Chrysophytes, or golden algae, are common microscopic chromists in fresh water. Some species are colorless, but the vast majority are photosynthetic. As such, they are particularly important in lakes, where they may be the primary source of food for zooplankton. They are not considered truly autotrophic by some biologists because nearly all chrysophytes become facultatively heterotrophic in the absence of adequate light, or in the presence of plentiful dissolved food. When this occurs, the chrysoplast atrophies and the alga may turn predator, feeding on bacteria or diatoms.
There are more than a thousand described species of golden algae, most of them free-swimming and unicellular, but there are filamentous and colonial forms. Other chrysophytes may spend part of their life as amoeboid cells. At the left and center of the above illustration is Dinobryon, a freshwater genus in which the individual cells are surrounded by vase-shaped loricae, composed of chitin fibrils and other polysaccharides. The colonies grow as branched or unbranched chains. A spherical colonial form, Synura, is on the right; the surfaces of these cells are covered by silica scales. Species which produce siliceous coverings may have bristles or scales with quite complex structure. Some researchers group the chrysophytes with silica scales in a separate taxon, the Synurophyceae.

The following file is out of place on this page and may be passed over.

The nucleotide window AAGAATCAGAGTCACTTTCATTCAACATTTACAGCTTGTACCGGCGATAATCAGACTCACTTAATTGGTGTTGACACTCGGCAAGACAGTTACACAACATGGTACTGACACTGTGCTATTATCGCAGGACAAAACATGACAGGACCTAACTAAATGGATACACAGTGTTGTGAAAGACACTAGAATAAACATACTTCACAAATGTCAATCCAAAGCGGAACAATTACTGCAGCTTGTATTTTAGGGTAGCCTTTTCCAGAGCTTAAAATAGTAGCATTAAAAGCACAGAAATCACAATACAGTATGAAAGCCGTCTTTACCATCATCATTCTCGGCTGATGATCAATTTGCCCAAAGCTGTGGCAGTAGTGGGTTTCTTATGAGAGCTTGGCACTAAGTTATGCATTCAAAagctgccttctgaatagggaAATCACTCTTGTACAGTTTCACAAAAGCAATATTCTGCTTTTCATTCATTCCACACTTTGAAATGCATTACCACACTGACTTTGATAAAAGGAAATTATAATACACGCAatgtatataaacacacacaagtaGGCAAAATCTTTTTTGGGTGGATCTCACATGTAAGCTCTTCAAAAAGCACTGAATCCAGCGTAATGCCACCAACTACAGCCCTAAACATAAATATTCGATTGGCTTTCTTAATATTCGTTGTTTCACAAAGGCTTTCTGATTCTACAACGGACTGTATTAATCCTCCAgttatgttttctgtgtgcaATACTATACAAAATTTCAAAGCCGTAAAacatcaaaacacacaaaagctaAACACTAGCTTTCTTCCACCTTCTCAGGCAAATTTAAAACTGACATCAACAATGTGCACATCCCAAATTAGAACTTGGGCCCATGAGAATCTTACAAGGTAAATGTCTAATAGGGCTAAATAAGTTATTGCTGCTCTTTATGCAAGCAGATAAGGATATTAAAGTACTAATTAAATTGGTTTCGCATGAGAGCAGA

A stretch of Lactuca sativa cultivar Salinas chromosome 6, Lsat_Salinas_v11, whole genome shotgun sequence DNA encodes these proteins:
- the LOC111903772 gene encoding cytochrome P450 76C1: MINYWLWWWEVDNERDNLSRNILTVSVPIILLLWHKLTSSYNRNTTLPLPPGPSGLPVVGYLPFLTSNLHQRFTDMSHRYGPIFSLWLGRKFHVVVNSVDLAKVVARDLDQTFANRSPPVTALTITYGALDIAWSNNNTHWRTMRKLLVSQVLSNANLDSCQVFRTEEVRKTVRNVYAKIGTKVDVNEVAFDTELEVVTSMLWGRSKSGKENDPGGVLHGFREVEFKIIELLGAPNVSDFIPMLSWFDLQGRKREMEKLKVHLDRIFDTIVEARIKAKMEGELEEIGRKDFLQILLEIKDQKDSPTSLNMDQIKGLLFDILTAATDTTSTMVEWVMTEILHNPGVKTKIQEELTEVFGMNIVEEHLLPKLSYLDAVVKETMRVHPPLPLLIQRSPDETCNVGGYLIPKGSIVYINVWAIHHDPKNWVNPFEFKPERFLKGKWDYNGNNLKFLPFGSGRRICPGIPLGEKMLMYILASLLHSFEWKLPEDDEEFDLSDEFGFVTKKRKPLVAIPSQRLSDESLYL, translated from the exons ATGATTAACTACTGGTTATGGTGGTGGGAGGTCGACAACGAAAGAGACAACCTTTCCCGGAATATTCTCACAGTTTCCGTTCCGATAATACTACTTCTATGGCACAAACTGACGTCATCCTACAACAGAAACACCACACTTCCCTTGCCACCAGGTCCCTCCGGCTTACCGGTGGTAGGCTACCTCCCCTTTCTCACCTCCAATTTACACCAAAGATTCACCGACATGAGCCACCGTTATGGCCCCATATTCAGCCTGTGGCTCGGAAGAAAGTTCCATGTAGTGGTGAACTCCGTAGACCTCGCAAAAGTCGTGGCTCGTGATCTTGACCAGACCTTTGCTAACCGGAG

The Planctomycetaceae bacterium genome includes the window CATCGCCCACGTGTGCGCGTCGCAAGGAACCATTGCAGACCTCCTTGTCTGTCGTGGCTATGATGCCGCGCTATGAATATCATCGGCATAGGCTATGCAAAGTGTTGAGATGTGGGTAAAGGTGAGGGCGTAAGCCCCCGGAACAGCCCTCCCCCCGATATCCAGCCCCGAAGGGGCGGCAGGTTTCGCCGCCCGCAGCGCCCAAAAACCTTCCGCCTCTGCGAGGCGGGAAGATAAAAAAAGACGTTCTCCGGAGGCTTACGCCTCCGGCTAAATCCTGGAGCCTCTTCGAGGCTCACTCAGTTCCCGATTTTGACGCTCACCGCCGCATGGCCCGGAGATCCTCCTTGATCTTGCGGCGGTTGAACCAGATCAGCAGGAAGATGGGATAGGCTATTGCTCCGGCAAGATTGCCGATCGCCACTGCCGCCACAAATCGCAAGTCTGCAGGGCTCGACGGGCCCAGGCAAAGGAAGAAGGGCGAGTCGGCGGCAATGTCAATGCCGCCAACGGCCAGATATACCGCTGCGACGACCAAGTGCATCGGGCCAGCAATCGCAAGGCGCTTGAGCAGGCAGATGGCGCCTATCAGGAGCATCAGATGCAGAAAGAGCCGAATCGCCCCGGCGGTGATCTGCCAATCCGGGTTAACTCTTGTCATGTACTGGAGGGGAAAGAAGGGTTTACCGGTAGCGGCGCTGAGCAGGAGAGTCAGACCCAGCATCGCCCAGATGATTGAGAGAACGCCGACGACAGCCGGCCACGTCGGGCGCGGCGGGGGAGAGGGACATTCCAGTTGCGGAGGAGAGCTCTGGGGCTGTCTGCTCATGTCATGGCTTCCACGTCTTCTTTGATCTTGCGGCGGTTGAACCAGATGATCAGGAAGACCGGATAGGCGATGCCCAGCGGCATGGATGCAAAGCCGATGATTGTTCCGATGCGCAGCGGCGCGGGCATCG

The oldest known chrysophytes are from calcareous and siliceous deposits of Cretaceous age, but they reached their greatest diversity in the Miocene. The group actually has a fairly complete fossil record, because most freshwater chrysomonads secrete resting cysts of silica, which may be abundant in certain rocks -- in some Paleocene deposits, chrysophyte cysts outnumber the diatoms! The fossils of chrysophytes, like those of diatoms and coccolithophorids, are often used as paleoecological indicators to reconstruct ancient environments.
It is now generally believed that the Chrysophyta is a heterogeneous group, probably paraphyletic. Several groups formerly included here have been given separate recognition, such as the Raphidiophyceae, Eumastigophyceae, Xanthophyceae, Silicoflagellata, Sarcinochrysophyceae, and others. However, there is as yet no general consensus as to how these groups are related to each other or to the other chromist groups.
For more information on a typical chrysophyte, Poterioochromonas, visit the Protist Image Database at the University of Montreal.